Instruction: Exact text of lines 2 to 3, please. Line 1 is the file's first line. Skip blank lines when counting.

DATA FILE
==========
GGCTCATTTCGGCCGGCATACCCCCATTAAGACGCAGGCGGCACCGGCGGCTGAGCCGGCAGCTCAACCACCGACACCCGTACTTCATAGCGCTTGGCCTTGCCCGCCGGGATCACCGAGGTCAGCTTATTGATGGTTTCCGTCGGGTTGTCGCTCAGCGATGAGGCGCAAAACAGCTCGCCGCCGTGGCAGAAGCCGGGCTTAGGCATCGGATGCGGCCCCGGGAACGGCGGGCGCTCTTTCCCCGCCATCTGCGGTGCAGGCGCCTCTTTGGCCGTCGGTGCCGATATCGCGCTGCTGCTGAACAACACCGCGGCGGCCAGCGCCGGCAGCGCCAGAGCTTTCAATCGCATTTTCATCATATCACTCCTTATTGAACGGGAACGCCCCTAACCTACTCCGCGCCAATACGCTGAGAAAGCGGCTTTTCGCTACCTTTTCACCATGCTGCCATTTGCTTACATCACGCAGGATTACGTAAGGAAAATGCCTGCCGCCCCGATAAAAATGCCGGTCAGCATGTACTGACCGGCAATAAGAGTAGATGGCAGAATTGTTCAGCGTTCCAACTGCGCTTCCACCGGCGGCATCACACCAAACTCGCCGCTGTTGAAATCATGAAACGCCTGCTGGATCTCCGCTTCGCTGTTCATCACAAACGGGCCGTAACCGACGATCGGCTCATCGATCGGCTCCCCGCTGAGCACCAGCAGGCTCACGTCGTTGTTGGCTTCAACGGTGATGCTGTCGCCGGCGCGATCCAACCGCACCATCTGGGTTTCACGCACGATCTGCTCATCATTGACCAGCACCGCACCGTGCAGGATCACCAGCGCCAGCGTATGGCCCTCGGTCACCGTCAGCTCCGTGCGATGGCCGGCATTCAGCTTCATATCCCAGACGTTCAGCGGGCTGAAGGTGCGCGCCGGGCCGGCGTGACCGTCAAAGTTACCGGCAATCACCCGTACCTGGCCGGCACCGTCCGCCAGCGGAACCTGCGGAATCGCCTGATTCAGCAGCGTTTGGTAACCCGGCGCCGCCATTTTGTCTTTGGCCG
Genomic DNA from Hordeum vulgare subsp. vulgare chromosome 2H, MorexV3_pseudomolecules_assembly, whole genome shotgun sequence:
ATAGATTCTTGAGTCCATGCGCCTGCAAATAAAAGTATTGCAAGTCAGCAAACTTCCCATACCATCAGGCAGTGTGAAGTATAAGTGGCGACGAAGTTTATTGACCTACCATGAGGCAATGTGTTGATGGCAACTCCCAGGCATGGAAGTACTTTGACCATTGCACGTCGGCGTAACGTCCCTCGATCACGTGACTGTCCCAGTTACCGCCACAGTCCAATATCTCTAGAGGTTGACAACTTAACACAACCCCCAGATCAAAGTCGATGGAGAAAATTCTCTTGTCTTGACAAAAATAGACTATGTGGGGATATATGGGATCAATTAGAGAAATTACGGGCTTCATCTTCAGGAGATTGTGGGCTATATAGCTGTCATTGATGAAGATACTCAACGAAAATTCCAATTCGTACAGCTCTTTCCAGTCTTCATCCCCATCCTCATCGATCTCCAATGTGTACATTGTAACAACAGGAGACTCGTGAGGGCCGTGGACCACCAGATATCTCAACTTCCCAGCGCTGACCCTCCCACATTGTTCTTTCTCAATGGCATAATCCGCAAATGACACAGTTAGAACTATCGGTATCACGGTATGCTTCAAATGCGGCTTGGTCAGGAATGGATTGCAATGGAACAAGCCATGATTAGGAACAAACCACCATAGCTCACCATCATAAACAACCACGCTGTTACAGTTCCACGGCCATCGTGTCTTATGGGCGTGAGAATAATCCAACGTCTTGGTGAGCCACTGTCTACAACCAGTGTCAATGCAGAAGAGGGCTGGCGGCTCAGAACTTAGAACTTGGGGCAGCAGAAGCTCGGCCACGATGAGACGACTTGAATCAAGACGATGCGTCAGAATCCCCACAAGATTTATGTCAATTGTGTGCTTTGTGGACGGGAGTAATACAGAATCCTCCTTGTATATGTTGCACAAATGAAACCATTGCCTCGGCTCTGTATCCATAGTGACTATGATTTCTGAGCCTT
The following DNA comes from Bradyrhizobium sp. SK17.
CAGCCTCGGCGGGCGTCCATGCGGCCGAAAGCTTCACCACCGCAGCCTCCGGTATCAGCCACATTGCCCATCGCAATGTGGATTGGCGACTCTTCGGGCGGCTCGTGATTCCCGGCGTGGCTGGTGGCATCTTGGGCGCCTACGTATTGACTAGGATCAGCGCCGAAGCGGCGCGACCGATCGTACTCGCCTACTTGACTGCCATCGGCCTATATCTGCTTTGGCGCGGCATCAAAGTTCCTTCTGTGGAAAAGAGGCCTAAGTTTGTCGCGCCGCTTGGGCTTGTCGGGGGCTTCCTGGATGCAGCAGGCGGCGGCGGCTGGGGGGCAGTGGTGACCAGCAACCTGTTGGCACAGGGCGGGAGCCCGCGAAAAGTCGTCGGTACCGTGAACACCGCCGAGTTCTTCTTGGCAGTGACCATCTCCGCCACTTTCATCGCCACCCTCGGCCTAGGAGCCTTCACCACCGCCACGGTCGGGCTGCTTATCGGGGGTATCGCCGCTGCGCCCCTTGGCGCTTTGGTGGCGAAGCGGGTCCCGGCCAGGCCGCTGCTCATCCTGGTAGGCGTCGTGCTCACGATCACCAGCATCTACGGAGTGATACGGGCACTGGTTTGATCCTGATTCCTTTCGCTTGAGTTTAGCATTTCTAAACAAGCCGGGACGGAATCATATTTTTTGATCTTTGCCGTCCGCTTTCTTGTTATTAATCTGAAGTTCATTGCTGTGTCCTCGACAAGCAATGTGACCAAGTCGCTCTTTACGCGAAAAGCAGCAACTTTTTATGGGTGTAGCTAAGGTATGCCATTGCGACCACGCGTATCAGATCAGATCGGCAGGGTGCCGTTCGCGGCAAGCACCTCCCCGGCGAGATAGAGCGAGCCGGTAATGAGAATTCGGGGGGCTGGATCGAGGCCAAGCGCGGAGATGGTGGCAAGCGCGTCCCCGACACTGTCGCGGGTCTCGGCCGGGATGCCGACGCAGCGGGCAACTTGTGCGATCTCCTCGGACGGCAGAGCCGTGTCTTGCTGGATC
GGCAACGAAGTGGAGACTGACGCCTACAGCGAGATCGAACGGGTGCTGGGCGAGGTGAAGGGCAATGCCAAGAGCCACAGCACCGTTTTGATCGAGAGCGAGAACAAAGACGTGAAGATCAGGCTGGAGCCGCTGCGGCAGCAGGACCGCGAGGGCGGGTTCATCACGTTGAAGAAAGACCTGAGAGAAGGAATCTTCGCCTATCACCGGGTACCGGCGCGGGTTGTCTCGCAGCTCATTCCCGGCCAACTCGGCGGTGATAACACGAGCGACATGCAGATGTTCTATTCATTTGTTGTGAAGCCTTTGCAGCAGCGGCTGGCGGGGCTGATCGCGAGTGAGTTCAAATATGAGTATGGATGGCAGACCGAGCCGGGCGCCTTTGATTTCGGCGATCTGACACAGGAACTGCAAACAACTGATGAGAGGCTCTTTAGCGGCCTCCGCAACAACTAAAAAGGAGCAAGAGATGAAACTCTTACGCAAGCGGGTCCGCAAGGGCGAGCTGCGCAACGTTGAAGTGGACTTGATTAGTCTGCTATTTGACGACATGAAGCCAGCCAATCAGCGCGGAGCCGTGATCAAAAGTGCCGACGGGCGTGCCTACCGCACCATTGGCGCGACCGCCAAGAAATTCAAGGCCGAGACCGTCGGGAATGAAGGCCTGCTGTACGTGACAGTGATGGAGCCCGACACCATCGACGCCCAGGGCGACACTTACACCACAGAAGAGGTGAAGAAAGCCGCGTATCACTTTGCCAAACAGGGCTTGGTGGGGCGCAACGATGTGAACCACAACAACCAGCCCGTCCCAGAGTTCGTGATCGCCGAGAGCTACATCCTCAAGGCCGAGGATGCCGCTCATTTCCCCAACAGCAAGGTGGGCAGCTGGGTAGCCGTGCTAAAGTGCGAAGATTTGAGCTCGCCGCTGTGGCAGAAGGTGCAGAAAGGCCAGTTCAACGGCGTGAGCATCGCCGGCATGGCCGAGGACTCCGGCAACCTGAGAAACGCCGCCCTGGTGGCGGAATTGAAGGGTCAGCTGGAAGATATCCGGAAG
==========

Genomic DNA from Hordeum vulgare subsp. vulgare chromosome 2H, MorexV3_pseudomolecules_assembly, whole genome shotgun sequence:
ATAGATTCTTGAGTCCATGCGCCTGCAAATAAAAGTATTGCAAGTCAGCAAACTTCCCATACCATCAGGCAGTGTGAAGTATAAGTGGCGACGAAGTTTATTGACCTACCATGAGGCAATGTGTTGATGGCAACTCCCAGGCATGGAAGTACTTTGACCATTGCACGTCGGCGTAACGTCCCTCGATCACGTGACTGTCCCAGTTACCGCCACAGTCCAATATCTCTAGAGGTTGACAACTTAACACAACCCCCAGATCAAAGTCGATGGAGAAAATTCTCTTGTCTTGACAAAAATAGACTATGTGGGGATATATGGGATCAATTAGAGAAATTACGGGCTTCATCTTCAGGAGATTGTGGGCTATATAGCTGTCATTGATGAAGATACTCAACGAAAATTCCAATTCGTACAGCTCTTTCCAGTCTTCATCCCCATCCTCATCGATCTCCAATGTGTACATTGTAACAACAGGAGACTCGTGAGGGCCGTGGACCACCAGATATCTCAACTTCCCAGCGCTGACCCTCCCACATTGTTCTTTCTCAATGGCATAATCCGCAAATGACACAGTTAGAACTATCGGTATCACGGTATGCTTCAAATGCGGCTTGGTCAGGAATGGATTGCAATGGAACAAGCCATGATTAGGAACAAACCACCATAGCTCACCATCATAAACAACCACGCTGTTACAGTTCCACGGCCATCGTGTCTTATGGGCGTGAGAATAATCCAACGTCTTGGTGAGCCACTGTCTACAACCAGTGTCAATGCAGAAGAGGGCTGGCGGCTCAGAACTTAGAACTTGGGGCAGCAGAAGCTCGGCCACGATGAGACGACTTGAATCAAGACGATGCGTCAGAATCCCCACAAGATTTATGTCAATTGTGTGCTTTGTGGACGGGAGTAATACAGAATCCTCCTTGTATATGTTGCACAAATGAAACCATTGCCTCGGCTCTGTATCCATAGTGACTATGATTTCTGAGCCTT